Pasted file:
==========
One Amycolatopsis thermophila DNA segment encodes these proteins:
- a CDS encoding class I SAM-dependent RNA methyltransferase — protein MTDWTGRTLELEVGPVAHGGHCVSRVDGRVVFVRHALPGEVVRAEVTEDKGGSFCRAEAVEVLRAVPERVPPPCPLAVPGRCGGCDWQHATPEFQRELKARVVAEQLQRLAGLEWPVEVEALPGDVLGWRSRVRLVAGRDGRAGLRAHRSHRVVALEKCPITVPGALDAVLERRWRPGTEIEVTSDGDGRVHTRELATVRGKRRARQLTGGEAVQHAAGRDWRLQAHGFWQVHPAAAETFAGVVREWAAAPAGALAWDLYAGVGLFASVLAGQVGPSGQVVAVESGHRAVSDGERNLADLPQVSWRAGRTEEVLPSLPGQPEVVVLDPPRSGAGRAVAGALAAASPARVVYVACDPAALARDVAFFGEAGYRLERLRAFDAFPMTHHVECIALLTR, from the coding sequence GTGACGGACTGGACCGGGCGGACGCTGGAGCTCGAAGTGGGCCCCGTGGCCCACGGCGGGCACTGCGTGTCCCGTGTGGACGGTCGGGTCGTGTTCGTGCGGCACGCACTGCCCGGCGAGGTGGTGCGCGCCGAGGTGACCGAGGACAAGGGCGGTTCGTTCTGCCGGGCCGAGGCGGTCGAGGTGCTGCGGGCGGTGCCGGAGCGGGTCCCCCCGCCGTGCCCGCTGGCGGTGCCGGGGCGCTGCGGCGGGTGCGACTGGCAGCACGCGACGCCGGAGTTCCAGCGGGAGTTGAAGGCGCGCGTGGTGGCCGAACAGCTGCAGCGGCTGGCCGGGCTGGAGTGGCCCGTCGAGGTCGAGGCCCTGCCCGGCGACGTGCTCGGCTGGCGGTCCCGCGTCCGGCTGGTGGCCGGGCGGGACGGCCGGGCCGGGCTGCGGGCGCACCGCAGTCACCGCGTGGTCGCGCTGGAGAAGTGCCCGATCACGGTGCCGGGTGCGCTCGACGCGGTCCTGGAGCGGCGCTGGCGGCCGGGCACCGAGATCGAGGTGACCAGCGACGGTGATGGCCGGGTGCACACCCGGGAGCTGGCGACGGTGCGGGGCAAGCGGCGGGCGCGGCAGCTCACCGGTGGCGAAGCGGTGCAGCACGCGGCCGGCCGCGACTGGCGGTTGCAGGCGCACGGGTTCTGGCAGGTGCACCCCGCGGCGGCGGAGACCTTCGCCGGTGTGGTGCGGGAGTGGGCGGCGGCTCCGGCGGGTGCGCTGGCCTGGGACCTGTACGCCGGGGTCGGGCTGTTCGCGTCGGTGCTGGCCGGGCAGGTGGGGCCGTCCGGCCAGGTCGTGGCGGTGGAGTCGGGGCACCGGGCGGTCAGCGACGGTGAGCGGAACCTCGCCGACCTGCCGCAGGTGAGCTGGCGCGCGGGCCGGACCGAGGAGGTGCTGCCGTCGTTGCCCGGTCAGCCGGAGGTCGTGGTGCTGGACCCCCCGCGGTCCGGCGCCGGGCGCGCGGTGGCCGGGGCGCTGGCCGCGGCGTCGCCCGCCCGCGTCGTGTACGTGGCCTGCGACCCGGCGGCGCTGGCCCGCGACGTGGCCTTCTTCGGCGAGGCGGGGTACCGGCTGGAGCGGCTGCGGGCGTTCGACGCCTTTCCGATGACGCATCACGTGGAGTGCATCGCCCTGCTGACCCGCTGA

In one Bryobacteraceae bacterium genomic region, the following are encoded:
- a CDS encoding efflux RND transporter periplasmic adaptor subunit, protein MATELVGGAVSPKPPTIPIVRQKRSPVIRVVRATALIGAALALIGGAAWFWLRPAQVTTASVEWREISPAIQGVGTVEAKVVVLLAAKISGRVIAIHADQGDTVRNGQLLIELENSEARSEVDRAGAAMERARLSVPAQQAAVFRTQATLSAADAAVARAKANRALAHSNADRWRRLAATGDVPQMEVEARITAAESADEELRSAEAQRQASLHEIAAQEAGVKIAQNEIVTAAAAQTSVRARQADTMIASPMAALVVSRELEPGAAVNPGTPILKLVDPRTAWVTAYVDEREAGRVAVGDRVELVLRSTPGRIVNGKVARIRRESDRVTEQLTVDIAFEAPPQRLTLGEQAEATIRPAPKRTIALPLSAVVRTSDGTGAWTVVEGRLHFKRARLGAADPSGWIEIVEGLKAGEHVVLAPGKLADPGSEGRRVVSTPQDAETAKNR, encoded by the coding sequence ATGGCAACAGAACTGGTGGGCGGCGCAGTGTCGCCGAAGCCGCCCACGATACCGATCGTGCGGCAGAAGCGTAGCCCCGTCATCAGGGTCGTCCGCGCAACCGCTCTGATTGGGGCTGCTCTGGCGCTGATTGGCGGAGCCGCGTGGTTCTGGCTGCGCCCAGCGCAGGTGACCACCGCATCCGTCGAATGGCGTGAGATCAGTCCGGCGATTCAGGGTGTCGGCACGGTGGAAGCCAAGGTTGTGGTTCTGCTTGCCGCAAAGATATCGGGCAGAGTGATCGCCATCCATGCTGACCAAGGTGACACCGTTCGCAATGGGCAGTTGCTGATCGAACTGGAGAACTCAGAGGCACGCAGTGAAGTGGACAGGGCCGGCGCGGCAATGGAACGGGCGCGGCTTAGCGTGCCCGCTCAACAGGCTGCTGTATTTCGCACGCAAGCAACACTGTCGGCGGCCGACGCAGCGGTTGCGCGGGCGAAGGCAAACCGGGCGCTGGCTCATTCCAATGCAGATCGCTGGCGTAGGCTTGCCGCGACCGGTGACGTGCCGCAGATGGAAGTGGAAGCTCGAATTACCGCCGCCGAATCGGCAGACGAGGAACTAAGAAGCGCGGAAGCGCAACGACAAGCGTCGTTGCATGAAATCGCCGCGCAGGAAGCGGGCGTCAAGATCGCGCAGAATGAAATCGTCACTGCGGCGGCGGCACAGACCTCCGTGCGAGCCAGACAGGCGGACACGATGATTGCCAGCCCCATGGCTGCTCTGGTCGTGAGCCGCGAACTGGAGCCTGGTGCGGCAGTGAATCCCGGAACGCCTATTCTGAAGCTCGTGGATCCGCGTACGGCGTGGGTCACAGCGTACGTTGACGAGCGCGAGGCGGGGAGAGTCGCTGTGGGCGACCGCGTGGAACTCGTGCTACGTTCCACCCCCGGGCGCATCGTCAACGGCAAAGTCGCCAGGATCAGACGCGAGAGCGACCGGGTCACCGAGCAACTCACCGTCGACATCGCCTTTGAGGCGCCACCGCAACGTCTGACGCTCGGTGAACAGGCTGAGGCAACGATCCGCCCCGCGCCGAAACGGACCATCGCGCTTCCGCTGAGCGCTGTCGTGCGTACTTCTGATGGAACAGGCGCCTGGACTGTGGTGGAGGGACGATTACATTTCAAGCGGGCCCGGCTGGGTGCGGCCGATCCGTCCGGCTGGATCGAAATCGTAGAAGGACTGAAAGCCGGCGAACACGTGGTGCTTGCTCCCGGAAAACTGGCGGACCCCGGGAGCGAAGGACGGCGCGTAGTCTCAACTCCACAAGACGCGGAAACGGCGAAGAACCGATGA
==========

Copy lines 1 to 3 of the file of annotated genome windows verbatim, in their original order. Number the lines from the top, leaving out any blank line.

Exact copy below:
One Amycolatopsis thermophila DNA segment encodes these proteins:
- a CDS encoding class I SAM-dependent RNA methyltransferase — protein MTDWTGRTLELEVGPVAHGGHCVSRVDGRVVFVRHALPGEVVRAEVTEDKGGSFCRAEAVEVLRAVPERVPPPCPLAVPGRCGGCDWQHATPEFQRELKARVVAEQLQRLAGLEWPVEVEALPGDVLGWRSRVRLVAGRDGRAGLRAHRSHRVVALEKCPITVPGALDAVLERRWRPGTEIEVTSDGDGRVHTRELATVRGKRRARQLTGGEAVQHAAGRDWRLQAHGFWQVHPAAAETFAGVVREWAAAPAGALAWDLYAGVGLFASVLAGQVGPSGQVVAVESGHRAVSDGERNLADLPQVSWRAGRTEEVLPSLPGQPEVVVLDPPRSGAGRAVAGALAAASPARVVYVACDPAALARDVAFFGEAGYRLERLRAFDAFPMTHHVECIALLTR, from the coding sequence GTGACGGACTGGACCGGGCGGACGCTGGAGCTCGAAGTGGGCCCCGTGGCCCACGGCGGGCACTGCGTGTCCCGTGTGGACGGTCGGGTCGTGTTCGTGCGGCACGCACTGCCCGGCGAGGTGGTGCGCGCCGAGGTGACCGAGGACAAGGGCGGTTCGTTCTGCCGGGCCGAGGCGGTCGAGGTGCTGCGGGCGGTGCCGGAGCGGGTCCCCCCGCCGTGCCCGCTGGCGGTGCCGGGGCGCTGCGGCGGGTGCGACTGGCAGCACGCGACGCCGGAGTTCCAGCGGGAGTTGAAGGCGCGCGTGGTGGCCGAACAGCTGCAGCGGCTGGCCGGGCTGGAGTGGCCCGTCGAGGTCGAGGCCCTGCCCGGCGACGTGCTCGGCTGGCGGTCCCGCGTCCGGCTGGTGGCCGGGCGGGACGGCCGGGCCGGGCTGCGGGCGCACCGCAGTCACCGCGTGGTCGCGCTGGAGAAGTGCCCGATCACGGTGCCGGGTGCGCTCGACGCGGTCCTGGAGCGGCGCTGGCGGCCGGGCACCGAGATCGAGGTGACCAGCGACGGTGATGGCCGGGTGCACACCCGGGAGCTGGCGACGGTGCGGGGCAAGCGGCGGGCGCGGCAGCTCACCGGTGGCGAAGCGGTGCAGCACGCGGCCGGCCGCGACTGGCGGTTGCAGGCGCACGGGTTCTGGCAGGTGCACCCCGCGGCGGCGGAGACCTTCGCCGGTGTGGTGCGGGAGTGGGCGGCGGCTCCGGCGGGTGCGCTGGCCTGGGACCTGTACGCCGGGGTCGGGCTGTTCGCGTCGGTGCTGGCCGGGCAGGTGGGGCCGTCCGGCCAGGTCGTGGCGGTGGAGTCGGGGCACCGGGCGGTCAGCGACGGTGAGCGGAACCTCGCCGACCTGCCGCAGGTGAGCTGGCGCGCGGGCCGGACCGAGGAGGTGCTGCCGTCGTTGCCCGGTCAGCCGGAGGTCGTGGTGCTGGACCCCCCGCGGTCCGGCGCCGGGCGCGCGGTGGCCGGGGCGCTGGCCGCGGCGTCGCCCGCCCGCGTCGTGTACGTGGCCTGCGACCCGGCGGCGCTGGCCCGCGACGTGGCCTTCTTCGGCGAGGCGGGGTACCGGCTGGAGCGGCTGCGGGCGTTCGACGCCTTTCCGATGACGCATCACGTGGAGTGCATCGCCCTGCTGACCCGCTGA

In one Bryobacteraceae bacterium genomic region, the following are encoded: